* I've seen several instances where a "dead" bot comes to life when the competitor whacks it again. One driver kept shouting "please hit me, please hit me!" It's usually best to leave stopped bots alone. Of course, whacking may make something temporarily work, but is not a

      • by Tablizer ( 95088 )

        rubber wheels that pull up the paper, get warn out over time and has a hard time grabbing the paper

        They got that memo ordering them to stop grabbing stuff.

      • by g01d4 ( 888748 )

        Having done printer repair, I am not proud of it

        If, as seems likely, you were good at your job you should be. Personally I've got a lot respect for repair people who rapidly resolve issues and share information with their customers. Sharing information can result in fewer service calls being made and when they are they contain more useful specifics.

  • by Anonymous Coward

    Proponents of A.I. keep telling us that the job of feeding individual sheets of paper from the paper tray to the printer will soon be automated.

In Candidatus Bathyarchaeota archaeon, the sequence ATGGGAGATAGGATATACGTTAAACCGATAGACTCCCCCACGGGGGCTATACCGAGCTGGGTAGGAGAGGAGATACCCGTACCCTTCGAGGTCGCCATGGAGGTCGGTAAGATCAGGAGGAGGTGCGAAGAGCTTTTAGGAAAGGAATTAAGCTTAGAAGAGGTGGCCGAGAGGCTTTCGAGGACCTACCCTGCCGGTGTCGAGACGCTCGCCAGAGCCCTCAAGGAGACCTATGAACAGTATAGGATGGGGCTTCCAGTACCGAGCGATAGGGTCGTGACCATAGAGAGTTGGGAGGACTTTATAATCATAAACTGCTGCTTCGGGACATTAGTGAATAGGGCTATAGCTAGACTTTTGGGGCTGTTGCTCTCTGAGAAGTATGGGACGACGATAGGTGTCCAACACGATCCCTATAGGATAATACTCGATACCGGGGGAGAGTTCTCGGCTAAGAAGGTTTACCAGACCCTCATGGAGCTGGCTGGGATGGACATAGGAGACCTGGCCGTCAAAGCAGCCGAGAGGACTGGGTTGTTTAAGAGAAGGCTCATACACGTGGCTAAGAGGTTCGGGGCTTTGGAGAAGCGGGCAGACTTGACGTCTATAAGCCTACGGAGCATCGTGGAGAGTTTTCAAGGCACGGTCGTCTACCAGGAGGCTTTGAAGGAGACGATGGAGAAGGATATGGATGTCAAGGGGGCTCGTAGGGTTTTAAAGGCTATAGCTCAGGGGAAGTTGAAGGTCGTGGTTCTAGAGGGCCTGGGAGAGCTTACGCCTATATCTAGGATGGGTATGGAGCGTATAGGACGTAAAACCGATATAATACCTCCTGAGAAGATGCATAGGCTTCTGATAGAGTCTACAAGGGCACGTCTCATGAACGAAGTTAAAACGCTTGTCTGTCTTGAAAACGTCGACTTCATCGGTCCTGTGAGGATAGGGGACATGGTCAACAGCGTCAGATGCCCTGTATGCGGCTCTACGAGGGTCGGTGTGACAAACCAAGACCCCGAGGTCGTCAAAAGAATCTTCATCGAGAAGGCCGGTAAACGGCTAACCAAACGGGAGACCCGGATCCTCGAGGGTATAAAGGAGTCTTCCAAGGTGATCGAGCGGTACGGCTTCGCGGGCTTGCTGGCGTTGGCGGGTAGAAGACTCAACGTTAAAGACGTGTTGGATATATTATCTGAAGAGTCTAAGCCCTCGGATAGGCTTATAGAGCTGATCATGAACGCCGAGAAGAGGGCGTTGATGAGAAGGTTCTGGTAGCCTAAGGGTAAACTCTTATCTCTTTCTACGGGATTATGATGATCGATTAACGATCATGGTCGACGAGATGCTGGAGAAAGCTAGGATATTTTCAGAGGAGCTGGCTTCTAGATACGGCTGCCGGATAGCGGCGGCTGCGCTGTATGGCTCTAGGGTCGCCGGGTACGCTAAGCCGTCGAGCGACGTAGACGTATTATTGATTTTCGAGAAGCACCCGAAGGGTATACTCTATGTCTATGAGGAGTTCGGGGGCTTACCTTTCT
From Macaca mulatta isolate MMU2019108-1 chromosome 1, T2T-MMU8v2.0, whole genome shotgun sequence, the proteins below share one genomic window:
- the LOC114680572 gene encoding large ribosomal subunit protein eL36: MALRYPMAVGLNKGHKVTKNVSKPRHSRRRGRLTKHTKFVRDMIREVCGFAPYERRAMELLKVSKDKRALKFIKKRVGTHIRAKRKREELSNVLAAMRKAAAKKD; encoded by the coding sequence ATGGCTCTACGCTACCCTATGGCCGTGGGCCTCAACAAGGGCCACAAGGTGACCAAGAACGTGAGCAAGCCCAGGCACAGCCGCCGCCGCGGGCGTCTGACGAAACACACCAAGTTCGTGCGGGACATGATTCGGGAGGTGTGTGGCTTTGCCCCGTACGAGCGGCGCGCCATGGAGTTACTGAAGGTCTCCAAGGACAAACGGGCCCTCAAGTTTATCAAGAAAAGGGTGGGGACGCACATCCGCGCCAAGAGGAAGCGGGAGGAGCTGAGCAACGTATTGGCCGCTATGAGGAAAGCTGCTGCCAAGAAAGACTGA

• by SirMasterboy ( 872152 ) on Monday February 12, 2018 @10:06AM (#56107967) Homepage

    Couldn't this be solved by simply putting an extra strong paper roller into the printer that simply feeds into some sort of paper shredder?

    Is there no market for peopel willing to spend more on a paper jam-less printer?

    • Just like car tires, whatever the endurance, someone will try to run them longer. It soon becomes extra extra strong. there is no limit to the desire for longevity of parts, and in most printers (not those in TFA which are worth getting preventative maintenance to avoid $$$$$ downtime) they are run till they break - then the complaints begin.

  • Better than getting the "lp0 on fire!" message.
  • They could at least have answered the age old question: "PC load letter? What the fuck does that mean?"
    • by Anonymous Coward